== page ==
How did patience turn Wake Forest shortstop Pat Blair into the Rays’ 12th round pick in this year’s draft? Well, he was patient enough to still appreciate being selected in the 12th round, but that’s not what we’re going for. He was patient enough with his career that he didn’t want to sign with the Astros last season after being their 24th round pick and return to Wake Forest for his senior season, so that’s kind of true. The major place, though, where Blair’s patience makes an impact is in the batter’s box as his plate discipline is a key facet of his game and makes his chances of making the major leagues quite a bit higher. Blair may not be the most explosive athlete, but he maximizes his abilities using things like patience and could be an interesting player for the Rays in the next few years as a utility player or just maybe a starting shortstop.
Blair is not the biggest player at 5’10”, 180 nor the strongest or the fastest. Blair shows just solid bat speed with little power at the plate and he’s never going to be considered much of an offensive threat. Yet despite that, pitchers have an awfully hard time getting him out. Blair has a smaller strike zone and knows it well, and you’ll rarely find him chasing pitches ever. He fouls off the pitcher’s pitches and doesn’t swing at the nasty breaking balls, leading to long counts and at-bats that just never seem to end. His plate discipline and pitch recognition help him draw walks even though pitchers do everything they can to throw him strikes, and that isn’t all. Blair’s swing may not stand out much, but he’s good at using his patience to find pitches to hit, something that is going to serve him well even as pitchers throw him more and more strikes as he moves up the professional ranks. He does strike out a little too much despite a nice ability to make contact as a product of working so many deep counts and Blair may end up as a player who does not hit for much average. But we know in baseball these days that batting average is far from everything. Blair has a chance to be a player that hits only .250 but manages a solid on-base percentage and some surprising power to the gaps to put his OPS around league average or not far below. Blair certainly isn’t your ideal hitter, but he gets the job done and what else can you ask for?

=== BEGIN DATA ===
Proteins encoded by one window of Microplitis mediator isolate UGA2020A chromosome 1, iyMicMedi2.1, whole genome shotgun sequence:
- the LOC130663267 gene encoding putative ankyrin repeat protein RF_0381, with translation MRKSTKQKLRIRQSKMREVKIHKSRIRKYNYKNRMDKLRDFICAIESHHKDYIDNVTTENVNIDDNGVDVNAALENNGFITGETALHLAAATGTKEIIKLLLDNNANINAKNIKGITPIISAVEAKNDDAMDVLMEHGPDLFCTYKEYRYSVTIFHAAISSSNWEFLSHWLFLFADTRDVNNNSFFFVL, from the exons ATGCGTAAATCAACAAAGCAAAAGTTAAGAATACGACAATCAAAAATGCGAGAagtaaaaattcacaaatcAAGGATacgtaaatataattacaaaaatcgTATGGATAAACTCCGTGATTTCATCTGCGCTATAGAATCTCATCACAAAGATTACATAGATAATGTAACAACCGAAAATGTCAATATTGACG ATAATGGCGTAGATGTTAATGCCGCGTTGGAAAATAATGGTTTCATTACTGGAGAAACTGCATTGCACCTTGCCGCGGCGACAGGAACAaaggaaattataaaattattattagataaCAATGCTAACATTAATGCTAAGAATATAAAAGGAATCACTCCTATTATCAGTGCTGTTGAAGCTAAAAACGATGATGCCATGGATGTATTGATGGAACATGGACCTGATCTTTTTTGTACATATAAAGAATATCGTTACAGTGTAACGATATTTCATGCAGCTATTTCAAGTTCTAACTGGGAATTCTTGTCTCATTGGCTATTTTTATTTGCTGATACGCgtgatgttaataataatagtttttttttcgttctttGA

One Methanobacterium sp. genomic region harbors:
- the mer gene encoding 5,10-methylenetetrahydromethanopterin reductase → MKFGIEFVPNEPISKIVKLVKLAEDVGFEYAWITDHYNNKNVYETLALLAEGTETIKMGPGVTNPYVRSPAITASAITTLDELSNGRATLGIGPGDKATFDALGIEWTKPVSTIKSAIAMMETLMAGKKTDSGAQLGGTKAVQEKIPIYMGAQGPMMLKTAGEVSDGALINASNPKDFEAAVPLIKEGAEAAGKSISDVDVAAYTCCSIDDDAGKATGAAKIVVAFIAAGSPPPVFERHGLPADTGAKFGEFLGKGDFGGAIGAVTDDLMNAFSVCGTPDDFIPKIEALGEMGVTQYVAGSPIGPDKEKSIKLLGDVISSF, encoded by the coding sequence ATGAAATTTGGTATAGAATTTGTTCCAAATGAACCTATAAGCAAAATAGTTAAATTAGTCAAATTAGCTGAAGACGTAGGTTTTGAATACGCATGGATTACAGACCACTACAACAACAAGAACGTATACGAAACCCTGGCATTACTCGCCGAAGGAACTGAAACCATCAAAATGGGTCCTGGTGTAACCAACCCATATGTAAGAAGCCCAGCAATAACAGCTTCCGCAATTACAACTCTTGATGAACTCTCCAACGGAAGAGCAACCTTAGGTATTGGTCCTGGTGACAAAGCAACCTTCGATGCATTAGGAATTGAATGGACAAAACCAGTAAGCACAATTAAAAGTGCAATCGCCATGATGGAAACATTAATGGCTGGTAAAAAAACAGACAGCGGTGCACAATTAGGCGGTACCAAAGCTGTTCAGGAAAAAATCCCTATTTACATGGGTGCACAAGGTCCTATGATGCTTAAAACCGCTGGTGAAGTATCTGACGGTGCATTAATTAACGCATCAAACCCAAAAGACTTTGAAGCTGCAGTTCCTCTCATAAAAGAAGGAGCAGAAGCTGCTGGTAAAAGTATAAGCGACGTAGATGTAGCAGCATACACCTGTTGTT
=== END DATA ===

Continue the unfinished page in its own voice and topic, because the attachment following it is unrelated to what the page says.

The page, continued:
The rest of Blair’s game is much like his hitting. Blair’s speed is closer to average than plus, but he does an excellent job reading pitchers and could be a player who could steal 15 to 20 stolen bases at a high success rate moving forward. Defensively, Blair has solid range at shortstop and arm strength that might be a little sub-par, but he has worked hard to perfect his actions and become a good defender. And Blair ties his game together with excellent character, staying unfazed whenever he hits a rough patch and showing the leadership to help the team overcome whatever struggles they may have. Blair’s all-around game probably fits better as a utility player than a starter, but he’s the type of player every team needs to fill out their roster. He’s a max-effort player who makes every contribution he can to help the team win both on the field and in the clubhouse.
Sam Fuld was a 10th round pick by the Cubs back in 2004. In Pat Blair in the 12th round in 2013, the Rays may have found the infield version of Fuld. Blair trades some of Fuld’s defense for a little more hitting, but he is that same type of player with intangible value to the team who just makes things happen whenever he gets the chance to play. From a tools standpoint, Blair isn’t very impressive and may not have what it takes to become a major league player. But all the different ways he maximizes what he does have mean that you can never count him out, and only once we see him take the field will we truly understand everything he can do.